Normally, we think of the freezing point of water as 32°F – but in the world of weather forecasting and hydrologic prediction, that isn’t always the case. In the Lake Tahoe region of the Sierra Nevada, the shift from snow to rain during winter storms may actually occur at temperatures closer to 39.5°F, according to new research from the Desert Research Institute (DRI), Lynker Technologies, and citizen scientists from the Tahoe Rain or Snow project.
The new paper, which published this month in Frontiers in Earth Science, used data collected by 200 volunteer weather spotters to identify the temperature cutoff between rain and snow in winter storms that occurred during the 2020 season. Their results have implications for the accuracy of water resources management, weather forecasting, and more.
“Scientists use a temperature threshold to determine where and when a storm will transition from rain to snow, but if that threshold is off, it can affect our predictions of flooding, snow accumulation, and even avalanche formation,” said Keith Jennings, Ph.D., Water Resources Scientist at Lynker Technologies and one of the lead authors on the study.
Previous studies have found that thresholds used are particularly problematic in the Sierra Nevada, where a significant proportion of winter precipitation falls near 32°F. When the temperature is near freezing, weather forecasts and hydrologic models have difficulty correctly predicting whether it will be raining or snowing.
Tahoe Rain or Snow was launched in 2019 to take on the challenge of enhancing the prediction of snow accumulation and rainfall that may lead to flooding by making real-time observations of winter weather. The team is comprised of two scientists, one education specialist, and about 200 volunteer weather spotters from the Lake Tahoe and western slope regions of the Sierra Nevada and Truckee Meadows.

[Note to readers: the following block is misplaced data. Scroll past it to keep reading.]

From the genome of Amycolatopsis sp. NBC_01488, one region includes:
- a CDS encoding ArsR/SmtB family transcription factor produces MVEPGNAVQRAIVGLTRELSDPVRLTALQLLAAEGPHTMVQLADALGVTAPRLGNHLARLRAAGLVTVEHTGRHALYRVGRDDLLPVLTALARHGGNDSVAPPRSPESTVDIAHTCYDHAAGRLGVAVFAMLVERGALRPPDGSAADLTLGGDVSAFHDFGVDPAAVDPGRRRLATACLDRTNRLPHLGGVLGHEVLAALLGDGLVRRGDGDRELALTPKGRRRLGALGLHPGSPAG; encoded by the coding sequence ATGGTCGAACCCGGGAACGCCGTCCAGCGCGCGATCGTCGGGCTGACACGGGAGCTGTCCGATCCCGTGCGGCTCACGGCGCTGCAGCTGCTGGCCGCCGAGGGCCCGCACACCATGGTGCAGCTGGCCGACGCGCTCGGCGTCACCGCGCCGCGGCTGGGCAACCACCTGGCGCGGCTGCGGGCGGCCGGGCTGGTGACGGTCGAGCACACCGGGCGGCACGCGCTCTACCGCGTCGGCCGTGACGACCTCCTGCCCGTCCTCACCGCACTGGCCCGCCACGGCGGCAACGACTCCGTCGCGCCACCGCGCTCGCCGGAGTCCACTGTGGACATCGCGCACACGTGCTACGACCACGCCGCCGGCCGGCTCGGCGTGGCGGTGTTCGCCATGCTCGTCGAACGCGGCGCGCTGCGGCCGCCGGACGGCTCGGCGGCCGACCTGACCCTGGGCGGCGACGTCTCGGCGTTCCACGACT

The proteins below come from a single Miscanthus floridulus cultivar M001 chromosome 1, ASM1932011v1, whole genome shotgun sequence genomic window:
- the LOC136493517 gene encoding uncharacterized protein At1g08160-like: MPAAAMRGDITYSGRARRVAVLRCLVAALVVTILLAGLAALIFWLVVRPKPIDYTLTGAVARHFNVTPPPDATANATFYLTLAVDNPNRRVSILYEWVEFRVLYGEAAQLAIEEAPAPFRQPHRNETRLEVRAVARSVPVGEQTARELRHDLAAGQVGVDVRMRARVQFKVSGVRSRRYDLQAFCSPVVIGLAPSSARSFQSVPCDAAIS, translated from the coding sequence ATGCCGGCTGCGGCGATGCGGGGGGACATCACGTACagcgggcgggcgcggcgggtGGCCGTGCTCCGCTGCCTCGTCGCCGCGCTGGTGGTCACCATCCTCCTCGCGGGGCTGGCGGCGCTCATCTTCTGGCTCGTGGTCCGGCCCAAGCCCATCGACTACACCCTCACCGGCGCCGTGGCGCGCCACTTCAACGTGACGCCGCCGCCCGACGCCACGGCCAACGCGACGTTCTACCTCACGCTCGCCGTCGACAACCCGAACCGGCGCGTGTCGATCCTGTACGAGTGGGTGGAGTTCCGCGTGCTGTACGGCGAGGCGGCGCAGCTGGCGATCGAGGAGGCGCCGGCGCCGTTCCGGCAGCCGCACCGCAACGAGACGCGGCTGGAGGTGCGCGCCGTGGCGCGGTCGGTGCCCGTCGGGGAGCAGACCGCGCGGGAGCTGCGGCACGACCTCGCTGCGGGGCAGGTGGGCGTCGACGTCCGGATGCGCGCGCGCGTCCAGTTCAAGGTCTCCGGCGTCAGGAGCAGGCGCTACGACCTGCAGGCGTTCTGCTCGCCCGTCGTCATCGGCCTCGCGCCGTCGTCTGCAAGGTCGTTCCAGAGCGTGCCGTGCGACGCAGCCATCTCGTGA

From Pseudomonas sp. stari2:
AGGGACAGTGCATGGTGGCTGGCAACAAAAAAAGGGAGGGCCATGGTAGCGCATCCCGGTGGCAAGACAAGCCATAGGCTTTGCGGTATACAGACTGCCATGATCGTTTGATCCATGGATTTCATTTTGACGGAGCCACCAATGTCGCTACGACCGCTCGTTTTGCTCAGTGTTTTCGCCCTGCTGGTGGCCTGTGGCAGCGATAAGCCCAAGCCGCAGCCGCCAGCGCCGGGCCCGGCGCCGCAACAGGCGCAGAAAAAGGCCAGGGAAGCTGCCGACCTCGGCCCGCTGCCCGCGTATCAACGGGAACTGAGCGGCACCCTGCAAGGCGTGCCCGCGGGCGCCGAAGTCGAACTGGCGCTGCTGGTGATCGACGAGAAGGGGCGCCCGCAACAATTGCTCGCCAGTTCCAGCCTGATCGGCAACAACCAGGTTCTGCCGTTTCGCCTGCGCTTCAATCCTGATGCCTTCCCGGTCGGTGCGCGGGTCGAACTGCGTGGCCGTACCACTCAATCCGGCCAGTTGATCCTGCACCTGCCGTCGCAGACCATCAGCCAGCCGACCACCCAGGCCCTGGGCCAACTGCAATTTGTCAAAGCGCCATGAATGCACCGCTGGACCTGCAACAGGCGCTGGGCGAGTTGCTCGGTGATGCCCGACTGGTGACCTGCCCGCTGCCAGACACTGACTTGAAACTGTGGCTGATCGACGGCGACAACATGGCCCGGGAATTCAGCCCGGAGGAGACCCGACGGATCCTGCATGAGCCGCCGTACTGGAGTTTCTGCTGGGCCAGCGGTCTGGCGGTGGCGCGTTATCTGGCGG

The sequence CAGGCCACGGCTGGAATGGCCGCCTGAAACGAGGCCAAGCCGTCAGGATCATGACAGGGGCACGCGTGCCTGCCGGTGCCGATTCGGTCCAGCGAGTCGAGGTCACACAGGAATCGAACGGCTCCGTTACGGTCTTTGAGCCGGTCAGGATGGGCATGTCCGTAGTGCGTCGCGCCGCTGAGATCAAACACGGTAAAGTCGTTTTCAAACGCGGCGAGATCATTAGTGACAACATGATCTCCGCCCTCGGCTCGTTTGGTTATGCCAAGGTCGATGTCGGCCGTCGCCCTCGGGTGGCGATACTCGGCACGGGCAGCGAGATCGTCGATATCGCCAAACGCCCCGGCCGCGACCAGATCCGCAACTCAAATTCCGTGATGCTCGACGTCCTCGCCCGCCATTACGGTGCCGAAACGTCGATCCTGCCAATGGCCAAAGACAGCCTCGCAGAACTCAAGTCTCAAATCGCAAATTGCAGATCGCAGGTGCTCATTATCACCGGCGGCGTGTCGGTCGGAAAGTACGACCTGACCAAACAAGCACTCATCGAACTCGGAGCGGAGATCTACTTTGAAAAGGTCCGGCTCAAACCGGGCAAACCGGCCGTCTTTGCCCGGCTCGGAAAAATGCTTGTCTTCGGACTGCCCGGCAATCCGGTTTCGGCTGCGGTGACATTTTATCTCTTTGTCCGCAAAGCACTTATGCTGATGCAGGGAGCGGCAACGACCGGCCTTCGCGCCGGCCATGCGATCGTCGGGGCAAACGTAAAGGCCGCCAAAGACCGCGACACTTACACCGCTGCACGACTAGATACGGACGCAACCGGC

“Tahoe Rain or Snow harnesses the power of hundreds of local volunteers. The real-time observations that they share with scientists add an incredible amount of value to the study of hydrology and clarify crucial gaps left by weather models,” said Meghan Collins, MS, Education Program Manager for DRI and another lead author on the paper.
In 2020, these citizen scientists submitted over 1,000 timestamped, geotagged observations of precipitation phase through the Citizen Science Tahoe mobile phone app. Ground-based observations submitted by the Tahoe Rain or Snow team in 2020 showed that a much warmer temperature threshold of 39.5°F for splitting precipitation into rain and snow may be more accurate for our mountain region. In contrast, a 32°F rain-snow temperature threshold would have vastly overpredicted rainfall, leading to pronounced underestimates of snow accumulation. Such model errors can lead to issues in water resources management, travel planning, and avalanche risk prediction.
“Tahoe Rain or Snow citizen scientists across our region open a door to improve our understanding of winter storms”, said Monica Arienzo, Ph.D., Assistant Research Professor of Hydrology at DRI and another lead author on the paper. “Growing our team of volunteer scientists is important given that climate change is causing the proportion of precipitation falling as snow to decrease, and they help enhance the predictions of precipitation that we rely on in the Sierra Nevada and Truckee Meadows.”
Tahoe Rain or Snow is continuing in 2021. To join, text WINTER to 877-909-0798. You will find out how to download the Citizen Science Tahoe app and receive alerts as to good times to send weather observations. Tahoe Rain or Snow particularly needs observations from sparsely populated, remote, or backcountry areas of the Sierra Nevada.